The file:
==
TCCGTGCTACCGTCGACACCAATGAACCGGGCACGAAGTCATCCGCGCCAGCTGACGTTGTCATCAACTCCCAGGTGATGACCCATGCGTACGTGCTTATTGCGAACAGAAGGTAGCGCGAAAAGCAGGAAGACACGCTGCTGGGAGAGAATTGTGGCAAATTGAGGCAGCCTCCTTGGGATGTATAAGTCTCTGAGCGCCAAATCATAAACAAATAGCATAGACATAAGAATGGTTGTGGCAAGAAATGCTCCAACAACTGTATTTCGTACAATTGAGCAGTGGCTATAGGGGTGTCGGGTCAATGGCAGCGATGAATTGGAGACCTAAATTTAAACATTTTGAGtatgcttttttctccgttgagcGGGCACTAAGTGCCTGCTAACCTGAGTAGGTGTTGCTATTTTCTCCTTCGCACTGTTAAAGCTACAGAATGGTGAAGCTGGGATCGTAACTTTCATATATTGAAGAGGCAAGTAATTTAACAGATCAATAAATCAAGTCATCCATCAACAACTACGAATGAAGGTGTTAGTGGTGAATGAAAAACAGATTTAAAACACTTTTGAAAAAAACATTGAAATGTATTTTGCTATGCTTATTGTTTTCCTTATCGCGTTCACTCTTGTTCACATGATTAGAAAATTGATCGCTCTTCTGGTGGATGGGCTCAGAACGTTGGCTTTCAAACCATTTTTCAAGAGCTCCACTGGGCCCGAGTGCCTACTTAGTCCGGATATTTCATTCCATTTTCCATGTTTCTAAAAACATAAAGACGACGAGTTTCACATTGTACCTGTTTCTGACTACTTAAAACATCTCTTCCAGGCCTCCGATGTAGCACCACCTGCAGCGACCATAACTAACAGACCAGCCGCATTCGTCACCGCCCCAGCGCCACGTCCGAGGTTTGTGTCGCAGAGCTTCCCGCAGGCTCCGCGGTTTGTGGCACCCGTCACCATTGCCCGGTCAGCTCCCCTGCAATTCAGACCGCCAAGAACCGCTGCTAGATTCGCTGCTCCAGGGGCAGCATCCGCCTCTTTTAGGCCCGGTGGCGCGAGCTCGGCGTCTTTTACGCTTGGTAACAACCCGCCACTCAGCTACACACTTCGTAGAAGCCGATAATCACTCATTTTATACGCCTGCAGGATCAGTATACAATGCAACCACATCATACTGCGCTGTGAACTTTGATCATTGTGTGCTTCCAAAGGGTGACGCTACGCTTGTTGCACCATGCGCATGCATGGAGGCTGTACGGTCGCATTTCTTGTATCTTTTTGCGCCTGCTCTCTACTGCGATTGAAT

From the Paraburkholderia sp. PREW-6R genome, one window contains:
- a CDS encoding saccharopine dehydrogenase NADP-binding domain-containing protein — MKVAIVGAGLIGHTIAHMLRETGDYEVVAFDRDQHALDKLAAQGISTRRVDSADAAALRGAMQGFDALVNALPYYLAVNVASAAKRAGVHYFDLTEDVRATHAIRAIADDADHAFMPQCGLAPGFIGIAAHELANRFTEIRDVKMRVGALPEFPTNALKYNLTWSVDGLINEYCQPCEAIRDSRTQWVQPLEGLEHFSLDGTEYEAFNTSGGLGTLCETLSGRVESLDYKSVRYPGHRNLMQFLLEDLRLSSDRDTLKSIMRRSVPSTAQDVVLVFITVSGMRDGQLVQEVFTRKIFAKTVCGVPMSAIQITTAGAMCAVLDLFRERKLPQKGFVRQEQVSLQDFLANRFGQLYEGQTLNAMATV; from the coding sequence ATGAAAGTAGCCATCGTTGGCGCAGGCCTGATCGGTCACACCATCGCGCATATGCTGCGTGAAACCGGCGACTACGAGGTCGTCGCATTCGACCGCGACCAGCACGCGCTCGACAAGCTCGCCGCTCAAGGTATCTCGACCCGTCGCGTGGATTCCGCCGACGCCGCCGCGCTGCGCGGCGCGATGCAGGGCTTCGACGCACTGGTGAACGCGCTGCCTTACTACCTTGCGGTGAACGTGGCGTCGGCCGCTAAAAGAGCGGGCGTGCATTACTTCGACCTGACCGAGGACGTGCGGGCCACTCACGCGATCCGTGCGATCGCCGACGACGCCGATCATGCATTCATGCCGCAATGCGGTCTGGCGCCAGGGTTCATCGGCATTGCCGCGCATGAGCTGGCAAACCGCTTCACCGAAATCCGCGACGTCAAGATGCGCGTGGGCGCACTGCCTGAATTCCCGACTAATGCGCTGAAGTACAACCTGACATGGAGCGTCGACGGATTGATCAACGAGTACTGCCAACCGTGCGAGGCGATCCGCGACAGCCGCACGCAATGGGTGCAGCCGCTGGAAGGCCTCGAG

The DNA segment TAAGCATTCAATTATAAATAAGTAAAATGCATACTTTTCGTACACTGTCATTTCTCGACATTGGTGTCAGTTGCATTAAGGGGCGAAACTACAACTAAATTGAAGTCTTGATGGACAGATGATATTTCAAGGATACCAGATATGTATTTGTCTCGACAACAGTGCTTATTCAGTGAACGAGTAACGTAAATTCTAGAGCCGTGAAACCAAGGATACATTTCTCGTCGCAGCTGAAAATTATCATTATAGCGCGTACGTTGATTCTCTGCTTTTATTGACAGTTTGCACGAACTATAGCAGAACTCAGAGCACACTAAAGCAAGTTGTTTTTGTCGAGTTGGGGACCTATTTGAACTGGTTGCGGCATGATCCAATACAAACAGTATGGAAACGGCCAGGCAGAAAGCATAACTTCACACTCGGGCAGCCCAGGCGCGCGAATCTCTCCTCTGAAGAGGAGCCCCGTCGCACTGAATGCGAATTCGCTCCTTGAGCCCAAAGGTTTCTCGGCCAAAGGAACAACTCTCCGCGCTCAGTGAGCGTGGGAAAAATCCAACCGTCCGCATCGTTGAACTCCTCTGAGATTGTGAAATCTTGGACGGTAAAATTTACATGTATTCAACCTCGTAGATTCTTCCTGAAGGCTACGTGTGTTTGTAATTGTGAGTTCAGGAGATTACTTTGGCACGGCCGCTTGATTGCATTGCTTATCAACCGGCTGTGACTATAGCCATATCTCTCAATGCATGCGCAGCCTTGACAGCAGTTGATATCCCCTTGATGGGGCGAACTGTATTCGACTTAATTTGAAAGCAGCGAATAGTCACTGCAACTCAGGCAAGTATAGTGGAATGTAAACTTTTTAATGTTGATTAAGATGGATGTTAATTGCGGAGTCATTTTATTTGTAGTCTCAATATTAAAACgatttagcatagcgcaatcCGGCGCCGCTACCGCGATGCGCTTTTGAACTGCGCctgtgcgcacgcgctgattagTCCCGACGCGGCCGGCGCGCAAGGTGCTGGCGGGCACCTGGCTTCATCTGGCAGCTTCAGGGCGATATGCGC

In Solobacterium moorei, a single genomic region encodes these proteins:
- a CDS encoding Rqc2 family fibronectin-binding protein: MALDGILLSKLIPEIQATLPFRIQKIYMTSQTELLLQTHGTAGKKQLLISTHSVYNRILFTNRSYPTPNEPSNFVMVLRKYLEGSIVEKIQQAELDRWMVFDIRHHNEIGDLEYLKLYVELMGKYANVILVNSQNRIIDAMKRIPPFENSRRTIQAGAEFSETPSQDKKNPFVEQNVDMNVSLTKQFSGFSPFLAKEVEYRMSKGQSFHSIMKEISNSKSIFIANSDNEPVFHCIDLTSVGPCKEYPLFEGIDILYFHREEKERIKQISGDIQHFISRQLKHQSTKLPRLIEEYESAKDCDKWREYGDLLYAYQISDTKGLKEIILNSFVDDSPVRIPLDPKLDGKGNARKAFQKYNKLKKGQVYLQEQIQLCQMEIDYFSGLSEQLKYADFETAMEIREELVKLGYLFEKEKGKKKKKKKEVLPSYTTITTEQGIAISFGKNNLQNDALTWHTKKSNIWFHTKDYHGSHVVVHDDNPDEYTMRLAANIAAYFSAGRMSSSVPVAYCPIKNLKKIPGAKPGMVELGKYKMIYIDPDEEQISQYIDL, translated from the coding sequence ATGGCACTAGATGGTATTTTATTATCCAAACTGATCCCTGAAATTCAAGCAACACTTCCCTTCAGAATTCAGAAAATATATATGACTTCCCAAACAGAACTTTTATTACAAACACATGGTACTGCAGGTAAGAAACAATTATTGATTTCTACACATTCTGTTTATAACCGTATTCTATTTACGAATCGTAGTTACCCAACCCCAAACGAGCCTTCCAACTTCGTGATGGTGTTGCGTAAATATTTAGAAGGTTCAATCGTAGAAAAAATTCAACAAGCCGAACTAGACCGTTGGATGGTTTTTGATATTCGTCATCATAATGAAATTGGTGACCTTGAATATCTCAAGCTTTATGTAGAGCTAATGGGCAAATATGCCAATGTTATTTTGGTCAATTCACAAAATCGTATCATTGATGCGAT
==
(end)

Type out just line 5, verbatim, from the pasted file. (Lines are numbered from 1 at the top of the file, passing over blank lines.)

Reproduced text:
In Solobacterium moorei, a single genomic region encodes these proteins: